Gold prices are showing the decrease for the fifth week in a row now. The precious metal fall down by 0.3 % to trade at 1211 USD ahead of the market close on Friday. On a weekly basis, the medium fall down was by 0.1 %. Friday saw Gold to edge lower to eliminate a weekly gain as US dollar has increased its strengths due to Turkish financial troubles. Experts believe that the US economy remains on solid footing. Expectations for high rates will typically weigh on gold prices which have already been hampered by continued strengths in US dollar. Despite the fall in price, gold has managed to hold above a key point in price and it seems that the next week prices will be affected by a reaction of the recent lows.


Following its 3 % decrease on Wednesday, oil prices remained steady on Thursday. At 7:25 a.m. EDT on Thursday, WTI Crude was trading down 0.12 percent at $66.86, while Brent Crude was up 0.17 percent at $72.40. The news about trade war between the United States and China continue to have its impact on prospects of global demand for crude oil. China and the United States conducted a new round of tariffs and counter-tariffs on US$16 billion worth of each others’ imports, with China implementing tariffs on 333 U.S. goods, including petroleum products. China, however, removed crude oil from the list of products up for tariffs beginning on August 23.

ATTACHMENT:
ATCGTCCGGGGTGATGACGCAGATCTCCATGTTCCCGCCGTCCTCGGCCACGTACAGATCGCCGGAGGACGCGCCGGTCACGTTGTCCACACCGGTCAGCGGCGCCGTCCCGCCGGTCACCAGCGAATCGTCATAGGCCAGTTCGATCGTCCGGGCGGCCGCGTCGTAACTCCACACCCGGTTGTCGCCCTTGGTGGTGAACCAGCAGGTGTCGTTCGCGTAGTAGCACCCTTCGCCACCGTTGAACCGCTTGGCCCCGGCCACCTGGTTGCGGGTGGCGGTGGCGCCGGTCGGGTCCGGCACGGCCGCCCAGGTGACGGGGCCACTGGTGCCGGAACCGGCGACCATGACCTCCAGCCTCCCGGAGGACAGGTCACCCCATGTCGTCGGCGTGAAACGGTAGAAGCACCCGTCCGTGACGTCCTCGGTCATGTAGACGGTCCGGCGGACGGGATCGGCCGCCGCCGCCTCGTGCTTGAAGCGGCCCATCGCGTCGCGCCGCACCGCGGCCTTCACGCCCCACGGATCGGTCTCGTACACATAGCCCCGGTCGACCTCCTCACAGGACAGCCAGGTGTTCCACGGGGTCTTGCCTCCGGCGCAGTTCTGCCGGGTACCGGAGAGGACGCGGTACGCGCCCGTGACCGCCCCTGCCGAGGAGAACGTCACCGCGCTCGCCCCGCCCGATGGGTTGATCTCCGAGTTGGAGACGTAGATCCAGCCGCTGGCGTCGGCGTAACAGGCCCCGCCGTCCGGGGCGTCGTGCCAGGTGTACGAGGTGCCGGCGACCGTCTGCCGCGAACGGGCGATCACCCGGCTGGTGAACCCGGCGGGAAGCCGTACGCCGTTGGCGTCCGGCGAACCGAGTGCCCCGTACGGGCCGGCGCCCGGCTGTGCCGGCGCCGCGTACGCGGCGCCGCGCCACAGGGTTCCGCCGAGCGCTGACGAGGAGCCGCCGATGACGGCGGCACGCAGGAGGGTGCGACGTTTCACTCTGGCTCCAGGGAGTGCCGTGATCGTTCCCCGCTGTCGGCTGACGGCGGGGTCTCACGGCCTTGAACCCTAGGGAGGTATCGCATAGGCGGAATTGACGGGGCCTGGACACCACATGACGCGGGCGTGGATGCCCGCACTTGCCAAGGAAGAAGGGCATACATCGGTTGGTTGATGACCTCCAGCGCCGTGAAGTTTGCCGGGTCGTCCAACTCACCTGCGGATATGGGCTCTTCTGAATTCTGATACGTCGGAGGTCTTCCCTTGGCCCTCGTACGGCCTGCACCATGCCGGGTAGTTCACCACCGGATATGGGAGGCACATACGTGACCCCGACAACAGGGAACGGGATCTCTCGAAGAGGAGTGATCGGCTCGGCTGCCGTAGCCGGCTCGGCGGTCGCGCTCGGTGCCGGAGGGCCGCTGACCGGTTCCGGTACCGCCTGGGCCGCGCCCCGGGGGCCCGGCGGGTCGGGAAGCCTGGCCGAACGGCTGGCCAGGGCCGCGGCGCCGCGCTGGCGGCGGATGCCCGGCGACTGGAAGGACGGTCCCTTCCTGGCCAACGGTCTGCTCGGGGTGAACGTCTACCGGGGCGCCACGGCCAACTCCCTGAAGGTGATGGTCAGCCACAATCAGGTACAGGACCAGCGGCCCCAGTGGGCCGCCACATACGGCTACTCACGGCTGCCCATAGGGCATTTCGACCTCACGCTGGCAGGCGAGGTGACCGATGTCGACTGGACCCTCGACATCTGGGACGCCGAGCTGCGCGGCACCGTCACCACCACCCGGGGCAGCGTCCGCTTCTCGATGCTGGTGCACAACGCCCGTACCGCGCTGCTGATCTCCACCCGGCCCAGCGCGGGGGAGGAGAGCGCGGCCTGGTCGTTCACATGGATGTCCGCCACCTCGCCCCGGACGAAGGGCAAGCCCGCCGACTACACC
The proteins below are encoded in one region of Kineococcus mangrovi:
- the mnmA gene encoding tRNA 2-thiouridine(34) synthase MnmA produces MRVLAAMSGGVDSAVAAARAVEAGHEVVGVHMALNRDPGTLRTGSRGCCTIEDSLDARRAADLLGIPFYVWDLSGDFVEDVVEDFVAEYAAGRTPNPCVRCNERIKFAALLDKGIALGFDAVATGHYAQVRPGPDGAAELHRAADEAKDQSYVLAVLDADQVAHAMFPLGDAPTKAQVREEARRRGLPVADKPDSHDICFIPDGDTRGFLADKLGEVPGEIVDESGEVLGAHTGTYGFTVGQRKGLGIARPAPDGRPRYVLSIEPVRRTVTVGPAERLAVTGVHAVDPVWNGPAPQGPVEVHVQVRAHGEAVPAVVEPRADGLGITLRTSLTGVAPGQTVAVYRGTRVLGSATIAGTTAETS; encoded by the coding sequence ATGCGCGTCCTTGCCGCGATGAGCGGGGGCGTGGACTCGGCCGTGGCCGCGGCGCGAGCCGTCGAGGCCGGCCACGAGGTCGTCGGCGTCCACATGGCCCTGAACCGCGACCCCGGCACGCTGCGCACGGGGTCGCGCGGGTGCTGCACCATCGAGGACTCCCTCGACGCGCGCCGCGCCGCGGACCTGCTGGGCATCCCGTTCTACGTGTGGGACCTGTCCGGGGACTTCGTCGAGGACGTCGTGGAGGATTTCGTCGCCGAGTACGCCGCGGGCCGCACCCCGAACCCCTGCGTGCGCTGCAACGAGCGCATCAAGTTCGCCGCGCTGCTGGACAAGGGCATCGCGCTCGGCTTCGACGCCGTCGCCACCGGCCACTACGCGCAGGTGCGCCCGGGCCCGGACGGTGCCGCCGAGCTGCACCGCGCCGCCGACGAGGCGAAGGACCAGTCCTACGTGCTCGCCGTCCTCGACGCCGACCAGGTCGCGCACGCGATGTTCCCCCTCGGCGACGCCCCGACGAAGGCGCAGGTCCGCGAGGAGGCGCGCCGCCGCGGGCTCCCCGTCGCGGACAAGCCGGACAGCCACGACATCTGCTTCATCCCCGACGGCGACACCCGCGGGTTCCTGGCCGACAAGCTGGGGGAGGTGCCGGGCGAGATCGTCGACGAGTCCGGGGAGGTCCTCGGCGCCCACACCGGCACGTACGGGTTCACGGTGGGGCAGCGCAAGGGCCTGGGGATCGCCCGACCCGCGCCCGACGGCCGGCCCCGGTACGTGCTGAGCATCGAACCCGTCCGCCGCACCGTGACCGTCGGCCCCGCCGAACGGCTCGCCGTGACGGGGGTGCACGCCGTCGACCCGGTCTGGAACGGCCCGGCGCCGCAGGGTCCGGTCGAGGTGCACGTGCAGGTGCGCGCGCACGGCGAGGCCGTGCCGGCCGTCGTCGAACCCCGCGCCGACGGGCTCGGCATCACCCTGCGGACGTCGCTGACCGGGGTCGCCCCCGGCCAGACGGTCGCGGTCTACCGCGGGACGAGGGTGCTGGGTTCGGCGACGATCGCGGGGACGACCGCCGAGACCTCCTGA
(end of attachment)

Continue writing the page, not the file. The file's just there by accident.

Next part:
Despite China securing crude oil import tariffs for now, the escalating trade war has traders and investors worried that not only it could force crude trade in the dispute, but also damage the economic growth in the two biggest economies in the world, which in turn will almost certainly affect global oil demand and demand for other commodities.

United States

US markets seemed to bear losses during the past week. The news about a financial crisis in Turkey and trade war between China and United States had its negative impact throughout the week. Only Nasdaq managed to show 0.4 % weekly gain. The S&P 500 had to endure three consecutive losing sessions and suffered a weekly loss of 0.3%, while the Dow Industrials also had three consecutive losing sessions and a weekly loss of 0.6%.


The losses came on investor fears of Turkey’s financial crisis spreading to European banks or to eurozone countries. By the close on Friday, the pan-European Stoxx Europe 600 was down 0.9% on a weekly basis. Germany’s DAX fell 1.5% for the week and the CAC 40 in France had a 1.2% weekly loss. Both indices had their worst weekly losses since late June. In Italy, the FTSE MiB underperformed as it fell 2.4% for the week, while the IBEX 35 in Spain was 1.4% lower on a weekly basis.


Asian markets suffered a choppy week, especially in China, as trade war fears continued to dominate investor sentiment. The Shanghai Composite gained 2.1% for the week, while the Hang Seng in Hong Kong had it even better, rising 2.5%. This comes off weekly losses of 4.6% and 4.0% respectively the week before. Japan saw the Nikkei give back a weekly gain in the final session, to post a 1.0% weekly loss. South Korea also gave back weekly gains, erasing four sessions of gains on the final session of the week to edge lower by 0.1% on a weekly basis. Rounding things out, Australia’s S&P/ASX 200 added 0.7% for the week.